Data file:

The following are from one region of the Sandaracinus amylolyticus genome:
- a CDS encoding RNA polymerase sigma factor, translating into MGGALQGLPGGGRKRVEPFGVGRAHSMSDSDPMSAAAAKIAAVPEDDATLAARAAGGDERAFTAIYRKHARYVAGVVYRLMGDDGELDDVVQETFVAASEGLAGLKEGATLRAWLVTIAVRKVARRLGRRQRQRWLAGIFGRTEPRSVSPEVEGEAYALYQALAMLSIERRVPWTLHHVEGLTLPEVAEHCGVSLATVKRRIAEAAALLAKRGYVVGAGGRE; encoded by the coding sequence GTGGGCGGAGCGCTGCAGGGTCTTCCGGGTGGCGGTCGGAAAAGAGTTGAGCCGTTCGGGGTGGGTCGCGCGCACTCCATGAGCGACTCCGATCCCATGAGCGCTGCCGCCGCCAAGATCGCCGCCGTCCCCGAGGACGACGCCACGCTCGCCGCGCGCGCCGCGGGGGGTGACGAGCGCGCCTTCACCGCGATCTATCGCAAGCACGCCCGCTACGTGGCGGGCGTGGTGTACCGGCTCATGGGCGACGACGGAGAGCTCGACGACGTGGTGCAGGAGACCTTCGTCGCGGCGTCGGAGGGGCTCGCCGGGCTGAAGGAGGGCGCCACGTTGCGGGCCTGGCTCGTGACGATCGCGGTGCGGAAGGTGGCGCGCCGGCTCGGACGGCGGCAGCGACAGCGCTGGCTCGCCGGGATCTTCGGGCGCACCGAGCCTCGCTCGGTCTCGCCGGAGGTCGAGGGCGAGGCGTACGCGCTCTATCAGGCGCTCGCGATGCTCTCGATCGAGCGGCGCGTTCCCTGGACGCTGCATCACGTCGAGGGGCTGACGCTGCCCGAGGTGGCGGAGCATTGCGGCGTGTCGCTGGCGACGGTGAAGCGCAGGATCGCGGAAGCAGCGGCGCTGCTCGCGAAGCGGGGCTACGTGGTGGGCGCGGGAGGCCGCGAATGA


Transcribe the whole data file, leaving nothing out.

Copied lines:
The following are from one region of the Sandaracinus amylolyticus genome:
- a CDS encoding RNA polymerase sigma factor, translating into MGGALQGLPGGGRKRVEPFGVGRAHSMSDSDPMSAAAAKIAAVPEDDATLAARAAGGDERAFTAIYRKHARYVAGVVYRLMGDDGELDDVVQETFVAASEGLAGLKEGATLRAWLVTIAVRKVARRLGRRQRQRWLAGIFGRTEPRSVSPEVEGEAYALYQALAMLSIERRVPWTLHHVEGLTLPEVAEHCGVSLATVKRRIAEAAALLAKRGYVVGAGGRE; encoded by the coding sequence GTGGGCGGAGCGCTGCAGGGTCTTCCGGGTGGCGGTCGGAAAAGAGTTGAGCCGTTCGGGGTGGGTCGCGCGCACTCCATGAGCGACTCCGATCCCATGAGCGCTGCCGCCGCCAAGATCGCCGCCGTCCCCGAGGACGACGCCACGCTCGCCGCGCGCGCCGCGGGGGGTGACGAGCGCGCCTTCACCGCGATCTATCGCAAGCACGCCCGCTACGTGGCGGGCGTGGTGTACCGGCTCATGGGCGACGACGGAGAGCTCGACGACGTGGTGCAGGAGACCTTCGTCGCGGCGTCGGAGGGGCTCGCCGGGCTGAAGGAGGGCGCCACGTTGCGGGCCTGGCTCGTGACGATCGCGGTGCGGAAGGTGGCGCGCCGGCTCGGACGGCGGCAGCGACAGCGCTGGCTCGCCGGGATCTTCGGGCGCACCGAGCCTCGCTCGGTCTCGCCGGAGGTCGAGGGCGAGGCGTACGCGCTCTATCAGGCGCTCGCGATGCTCTCGATCGAGCGGCGCGTTCCCTGGACGCTGCATCACGTCGAGGGGCTGACGCTGCCCGAGGTGGCGGAGCATTGCGGCGTGTCGCTGGCGACGGTGAAGCGCAGGATCGCGGAAGCAGCGGCGCTGCTCGCGAAGCGGGGCTACGTGGTGGGCGCGGGAGGCCGCGAATGA